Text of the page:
Soviets Ban Party’s Activities : 2 Republics in Economic, Military Accord : Kremlin crisis: The legislature also freezes the Communist organization’s finances. Actions could represent a fatal blow.
The Soviet legislature Thursday banned all activity by the Communist Party, which until last year was the only legal political force in the land but which now has been massively--perhaps fatally--compromised by its leaders’ connivance in the failed coup against Soviet President Mikhail S. Gorbachev.
The Supreme Soviet vote seemed certain to be the crowning blow for the organization that until only last Saturday was led by Gorbachev, who broke into politics in the mid-1950s as a functionary for a Communist youth group. It also marked the end of the era that began with the 1917 Bolshevik Revolution.
“The Communist Party is dead already, and this is just its funeral,” Sergei N. Khrushchev, a historian and son of the late president and Communist Party leader Nikita S. Khrushchev, said in an interview. “Such a party had to die. It was just a matter of time.”
At a Thursday legislative session chaired by Rafik N. Nishanov, once the party leader of the Central Asian republic of Uzbekistan, the deputies voted 283 to 29, with 52 abstentions, to suspend the activities of the party that most of them belonged to, freeze its bank accounts and halt all its financial operations.
The vote did not legally dissolve the Soviet Communist Party, which at last word had about 14 million members. But it ordered a stop to all operations of the organization that V. I. Lenin once called the “wisdom, honor and conscience of our epoch.”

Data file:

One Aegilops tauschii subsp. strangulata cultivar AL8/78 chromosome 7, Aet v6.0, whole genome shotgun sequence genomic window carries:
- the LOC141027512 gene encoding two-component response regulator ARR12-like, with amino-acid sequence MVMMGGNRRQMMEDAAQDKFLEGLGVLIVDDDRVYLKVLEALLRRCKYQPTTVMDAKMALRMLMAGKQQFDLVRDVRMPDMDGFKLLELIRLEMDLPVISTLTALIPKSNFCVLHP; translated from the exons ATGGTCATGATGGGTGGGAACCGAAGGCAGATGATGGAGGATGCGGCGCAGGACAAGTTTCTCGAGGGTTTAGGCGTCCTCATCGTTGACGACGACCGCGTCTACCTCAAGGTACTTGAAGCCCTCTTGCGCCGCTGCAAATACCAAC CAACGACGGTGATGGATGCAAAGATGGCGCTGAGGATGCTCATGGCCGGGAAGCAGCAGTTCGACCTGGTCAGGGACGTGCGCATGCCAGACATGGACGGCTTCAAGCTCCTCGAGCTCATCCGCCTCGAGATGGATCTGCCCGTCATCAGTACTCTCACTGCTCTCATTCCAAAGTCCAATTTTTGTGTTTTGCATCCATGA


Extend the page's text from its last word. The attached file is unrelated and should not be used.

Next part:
For nearly 74 years, the party, honed by Lenin into a weapon to seize and wield power, had been the master of the largest country in the world. The men who led the party ran the Soviet Union, regardless of what the vast non-Communist majority may have thought or wanted.
Khrushchev commented, “The dying began at the 20th Congress,” referring to the 1956 party assembly at which his father, in a secret speech, denounced the crimes of his predecessor, dictator Josef Stalin. For many, the 20th Congress doomed the conviction that the party of Lenin and Stalin was infallible, that the “party line” was an unblemished guide to life.
In other developments:
* Russian Federation President Boris N. Yeltsin--who later flew to the Baltic republic of Latvia--continued to accumulate powers, decreeing that Soviet customs posts on Russian territory will answer only to the Russian government. In the meantime, the Soviet legislature voted 279 to 37, with 38 abstentions, to curtail Gorbachev’s special powers. The powers granted Gorbachev the right to issue decrees on virtually every aspect of the Soviet economy and subordinated the Cabinet directly to him. He had rarely and ineffectively used the powers, but legislators expressed concern about them because the coup leaders had laid claim to them.
* Azerbaijan’s Parliament went into emergency session with the issue of secession on the agenda.
* Gorbachev asked the Soviet legislature to name some longstanding, prominent liberals--including perestroika architect Alexander N. Yakovlev--to a revamped presidential Security Council, which is supposed to become a collegial decision-making body that includes leaders of the republics. But the Supreme Soviet, acknowledging the sudden power shift away from the Kremlin, instructed Gorbachev to consult first with republic leaders. Without explanation, Eduard A. Shevardnadze, the former foreign minister, turned down Gorbachev’s invitation to serve on the council.